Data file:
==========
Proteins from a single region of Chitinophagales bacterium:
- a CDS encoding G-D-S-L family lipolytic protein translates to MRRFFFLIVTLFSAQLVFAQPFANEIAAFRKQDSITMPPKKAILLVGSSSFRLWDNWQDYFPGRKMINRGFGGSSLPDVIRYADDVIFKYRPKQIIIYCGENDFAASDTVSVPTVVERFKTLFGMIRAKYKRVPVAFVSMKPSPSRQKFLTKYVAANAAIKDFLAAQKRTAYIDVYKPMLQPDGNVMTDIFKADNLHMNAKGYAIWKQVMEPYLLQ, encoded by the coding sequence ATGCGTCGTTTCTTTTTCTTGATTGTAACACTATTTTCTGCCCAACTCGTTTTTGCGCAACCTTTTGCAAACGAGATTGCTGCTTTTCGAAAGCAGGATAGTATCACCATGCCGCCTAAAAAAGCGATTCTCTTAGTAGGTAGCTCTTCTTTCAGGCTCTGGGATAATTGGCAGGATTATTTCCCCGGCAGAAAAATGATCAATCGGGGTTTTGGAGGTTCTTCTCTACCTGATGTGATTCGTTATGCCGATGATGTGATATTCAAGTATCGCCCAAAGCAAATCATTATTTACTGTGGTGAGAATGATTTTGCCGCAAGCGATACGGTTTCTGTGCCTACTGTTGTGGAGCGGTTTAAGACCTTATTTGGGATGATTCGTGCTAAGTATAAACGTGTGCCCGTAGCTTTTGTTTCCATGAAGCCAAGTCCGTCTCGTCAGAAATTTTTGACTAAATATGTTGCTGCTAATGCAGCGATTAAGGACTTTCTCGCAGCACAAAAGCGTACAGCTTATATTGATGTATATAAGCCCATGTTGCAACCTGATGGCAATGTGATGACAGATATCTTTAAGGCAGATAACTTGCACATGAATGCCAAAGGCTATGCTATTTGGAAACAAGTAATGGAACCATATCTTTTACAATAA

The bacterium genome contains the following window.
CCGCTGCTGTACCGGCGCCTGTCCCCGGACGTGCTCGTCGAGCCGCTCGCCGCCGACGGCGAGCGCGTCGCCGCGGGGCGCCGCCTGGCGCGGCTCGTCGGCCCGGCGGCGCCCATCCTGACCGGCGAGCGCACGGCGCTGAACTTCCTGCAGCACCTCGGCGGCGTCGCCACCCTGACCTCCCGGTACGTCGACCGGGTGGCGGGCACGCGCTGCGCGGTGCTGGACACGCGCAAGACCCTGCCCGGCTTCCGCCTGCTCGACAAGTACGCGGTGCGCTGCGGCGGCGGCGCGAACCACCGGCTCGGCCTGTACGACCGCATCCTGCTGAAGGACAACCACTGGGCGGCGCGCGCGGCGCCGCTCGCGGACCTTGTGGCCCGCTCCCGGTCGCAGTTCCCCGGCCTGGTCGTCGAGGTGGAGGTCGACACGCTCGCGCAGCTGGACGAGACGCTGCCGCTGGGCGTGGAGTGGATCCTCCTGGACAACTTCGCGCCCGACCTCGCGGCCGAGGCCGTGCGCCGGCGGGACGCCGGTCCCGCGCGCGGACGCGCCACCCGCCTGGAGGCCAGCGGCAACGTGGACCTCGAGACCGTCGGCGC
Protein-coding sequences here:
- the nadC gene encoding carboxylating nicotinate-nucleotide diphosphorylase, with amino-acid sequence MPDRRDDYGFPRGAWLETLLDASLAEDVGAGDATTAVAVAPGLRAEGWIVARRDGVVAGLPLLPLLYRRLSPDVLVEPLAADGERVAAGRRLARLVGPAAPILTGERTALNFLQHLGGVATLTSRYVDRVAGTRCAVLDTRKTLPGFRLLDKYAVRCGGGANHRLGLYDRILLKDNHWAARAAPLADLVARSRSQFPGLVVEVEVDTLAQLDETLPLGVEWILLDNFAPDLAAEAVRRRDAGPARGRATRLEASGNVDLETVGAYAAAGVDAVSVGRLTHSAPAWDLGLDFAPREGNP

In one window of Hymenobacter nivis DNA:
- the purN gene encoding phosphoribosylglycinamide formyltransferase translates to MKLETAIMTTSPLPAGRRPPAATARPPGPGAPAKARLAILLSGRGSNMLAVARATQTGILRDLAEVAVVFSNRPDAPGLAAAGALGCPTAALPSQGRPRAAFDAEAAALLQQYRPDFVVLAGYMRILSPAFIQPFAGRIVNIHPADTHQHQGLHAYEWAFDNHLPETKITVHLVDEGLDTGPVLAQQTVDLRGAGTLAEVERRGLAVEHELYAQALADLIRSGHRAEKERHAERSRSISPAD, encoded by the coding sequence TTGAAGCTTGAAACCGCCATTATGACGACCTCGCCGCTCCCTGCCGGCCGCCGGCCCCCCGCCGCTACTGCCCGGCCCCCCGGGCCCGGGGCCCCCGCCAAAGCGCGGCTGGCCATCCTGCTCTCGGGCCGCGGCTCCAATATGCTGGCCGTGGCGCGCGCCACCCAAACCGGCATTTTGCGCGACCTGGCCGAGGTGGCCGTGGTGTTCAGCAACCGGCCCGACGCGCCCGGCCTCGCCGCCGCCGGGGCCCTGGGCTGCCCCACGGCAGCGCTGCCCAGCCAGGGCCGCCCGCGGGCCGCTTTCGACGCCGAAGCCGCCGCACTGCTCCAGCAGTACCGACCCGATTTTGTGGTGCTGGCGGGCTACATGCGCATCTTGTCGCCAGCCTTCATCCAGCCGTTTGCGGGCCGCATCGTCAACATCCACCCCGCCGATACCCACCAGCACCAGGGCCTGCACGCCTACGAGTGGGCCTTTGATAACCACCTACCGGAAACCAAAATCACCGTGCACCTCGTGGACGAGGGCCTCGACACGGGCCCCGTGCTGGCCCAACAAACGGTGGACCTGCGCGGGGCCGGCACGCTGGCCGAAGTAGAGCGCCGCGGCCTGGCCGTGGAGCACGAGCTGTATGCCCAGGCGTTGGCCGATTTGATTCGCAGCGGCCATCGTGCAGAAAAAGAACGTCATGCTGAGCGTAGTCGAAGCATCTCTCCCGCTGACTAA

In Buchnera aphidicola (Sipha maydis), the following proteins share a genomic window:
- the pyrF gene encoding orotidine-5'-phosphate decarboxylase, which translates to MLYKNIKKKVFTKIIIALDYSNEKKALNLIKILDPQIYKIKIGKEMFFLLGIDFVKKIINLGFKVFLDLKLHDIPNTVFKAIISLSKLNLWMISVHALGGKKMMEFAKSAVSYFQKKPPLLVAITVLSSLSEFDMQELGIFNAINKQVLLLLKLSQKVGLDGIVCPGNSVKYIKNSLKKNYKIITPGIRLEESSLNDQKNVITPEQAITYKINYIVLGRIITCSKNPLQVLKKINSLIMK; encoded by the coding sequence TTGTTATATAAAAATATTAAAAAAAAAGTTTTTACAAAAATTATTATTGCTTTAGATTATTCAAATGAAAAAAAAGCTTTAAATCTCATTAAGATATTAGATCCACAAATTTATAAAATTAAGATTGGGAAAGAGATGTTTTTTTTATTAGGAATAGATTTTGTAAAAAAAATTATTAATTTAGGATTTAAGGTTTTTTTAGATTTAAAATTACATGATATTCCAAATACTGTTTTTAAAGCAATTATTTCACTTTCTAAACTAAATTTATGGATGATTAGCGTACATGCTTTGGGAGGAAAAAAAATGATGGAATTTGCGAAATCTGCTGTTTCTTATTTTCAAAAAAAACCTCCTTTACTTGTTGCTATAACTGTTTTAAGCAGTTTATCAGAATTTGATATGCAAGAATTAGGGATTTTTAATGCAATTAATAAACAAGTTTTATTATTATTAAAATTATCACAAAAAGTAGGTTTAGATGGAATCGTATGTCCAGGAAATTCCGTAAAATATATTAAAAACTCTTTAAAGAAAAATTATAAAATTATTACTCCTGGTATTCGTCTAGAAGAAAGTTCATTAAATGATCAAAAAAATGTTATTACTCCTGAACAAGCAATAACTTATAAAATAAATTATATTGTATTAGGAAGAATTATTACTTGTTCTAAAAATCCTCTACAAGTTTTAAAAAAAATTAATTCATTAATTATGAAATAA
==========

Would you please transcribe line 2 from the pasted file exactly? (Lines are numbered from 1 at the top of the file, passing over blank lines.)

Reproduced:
- a CDS encoding G-D-S-L family lipolytic protein translates to MRRFFFLIVTLFSAQLVFAQPFANEIAAFRKQDSITMPPKKAILLVGSSSFRLWDNWQDYFPGRKMINRGFGGSSLPDVIRYADDVIFKYRPKQIIIYCGENDFAASDTVSVPTVVERFKTLFGMIRAKYKRVPVAFVSMKPSPSRQKFLTKYVAANAAIKDFLAAQKRTAYIDVYKPMLQPDGNVMTDIFKADNLHMNAKGYAIWKQVMEPYLLQ, encoded by the coding sequence ATGCGTCGTTTCTTTTTCTTGATTGTAACACTATTTTCTGCCCAACTCGTTTTTGCGCAACCTTTTGCAAACGAGATTGCTGCTTTTCGAAAGCAGGATAGTATCACCATGCCGCCTAAAAAAGCGATTCTCTTAGTAGGTAGCTCTTCTTTCAGGCTCTGGGATAATTGGCAGGATTATTTCCCCGGCAGAAAAATGATCAATCGGGGTTTTGGAGGTTCTTCTCTACCTGATGTGATTCGTTATGCCGATGATGTGATATTCAAGTATCGCCCAAAGCAAATCATTATTTACTGTGGTGAGAATGATTTTGCCGCAAGCGATACGGTTTCTGTGCCTACTGTTGTGGAGCGGTTTAAGACCTTATTTGGGATGATTCGTGCTAAGTATAAACGTGTGCCCGTAGCTTTTGTTTCCATGAAGCCAAGTCCGTCTCGTCAGAAATTTTTGACTAAATATGTTGCTGCTAATGCAGCGATTAAGGACTTTCTCGCAGCACAAAAGCGTACAGCTTATATTGATGTATATAAGCCCATGTTGCAACCTGATGGCAATGTGATGACAGATATCTTTAAGGCAGATAACTTGCACATGAATGCCAAAGGCTATGCTATTTGGAAACAAGTAATGGAACCATATCTTTTACAATAA